The Blend CHOP combines two or more CHOPs in input 2, 3 and so on, by using a set of blending channels in input 1. The blending channels cause different strengths of the CHOPs to contribute to the output of the CHOP. It works like the Blend SOP.
The first channel of input 2 is blended with the first channel of input 3 and input 4 and so on.
Input 1 acts as the control input, which contains the blend weight channels for the rest of the inputs. In it there is one channel for each of the blended CHOPs coming in on input 2, 3 and so on.
The first channel in input 1 is input 2's blend weight, the second channel in input 1 is the input 3's blend weight, and so on. There should be as many blend channels in input 1 as there are inputs, excluding input 1.
The interval of the output of the CHOP is the interval of input 1 (the blend channels).
If input 2 onwards are just poses, it's acceptable, as the CHOP blends between poses by using extend conditions.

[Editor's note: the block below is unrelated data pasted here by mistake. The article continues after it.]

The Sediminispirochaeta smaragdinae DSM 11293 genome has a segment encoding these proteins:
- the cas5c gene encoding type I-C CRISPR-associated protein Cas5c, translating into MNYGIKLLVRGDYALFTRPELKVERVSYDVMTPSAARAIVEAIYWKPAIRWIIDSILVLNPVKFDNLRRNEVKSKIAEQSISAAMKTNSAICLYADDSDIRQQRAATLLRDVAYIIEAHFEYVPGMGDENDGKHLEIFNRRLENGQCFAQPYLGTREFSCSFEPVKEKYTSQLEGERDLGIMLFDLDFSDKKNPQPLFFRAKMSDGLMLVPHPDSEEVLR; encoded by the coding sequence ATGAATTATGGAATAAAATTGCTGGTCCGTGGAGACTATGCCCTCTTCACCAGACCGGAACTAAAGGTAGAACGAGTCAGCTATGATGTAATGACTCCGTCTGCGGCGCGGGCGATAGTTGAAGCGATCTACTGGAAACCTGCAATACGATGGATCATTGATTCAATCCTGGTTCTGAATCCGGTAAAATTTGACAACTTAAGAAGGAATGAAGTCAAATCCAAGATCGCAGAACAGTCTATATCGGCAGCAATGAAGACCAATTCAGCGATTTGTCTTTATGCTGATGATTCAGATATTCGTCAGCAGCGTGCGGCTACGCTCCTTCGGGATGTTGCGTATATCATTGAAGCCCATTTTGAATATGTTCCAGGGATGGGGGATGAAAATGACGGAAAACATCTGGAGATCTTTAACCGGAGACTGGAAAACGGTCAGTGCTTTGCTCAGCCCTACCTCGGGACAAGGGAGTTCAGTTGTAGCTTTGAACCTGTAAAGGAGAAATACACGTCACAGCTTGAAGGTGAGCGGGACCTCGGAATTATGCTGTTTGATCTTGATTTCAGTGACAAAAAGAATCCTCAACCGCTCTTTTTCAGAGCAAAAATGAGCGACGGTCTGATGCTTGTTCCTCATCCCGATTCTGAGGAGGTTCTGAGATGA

Note: This CHOP is optimized and doesn't cook inputs that have zero weight.
Method - The blend method:
- Proportional - Each blend source contributes to the result according to its blend weight. If the blend weights do not add up to one, they are scaled so that they do.
- Difference - In this default behavior of the Blend CHOP, the input 2 is always the "base". There are blend channels for all the other inputs, and when they are all zero, you get base. If any one blend channel is 1 and the others are zero, then your output is the same as the input that corresponds to that blend channel.
- Quaternion - The first input is used to control the proportional blending of the second two inputs using quaternions. Blending rotation channels properly involves grouping the channels into quaternion groups with the Attribute CHOP before using this or similar quaternion options.
Omit First Weight Channel - When using the Differencing method, the weight channel for the base input has no effect, so the channel is omitted if this option is On.
Advantages of Difference Method
Each blend input affects the result without reducing the effect of the others. You can exaggerate beyond each of the inputs by setting their Blend > 1, and you can also use negative values. When all blend channels are 0, you get smooth transitions as any of the blend channels ease out of zero.
Standard Options and Local Variables
No Local Variables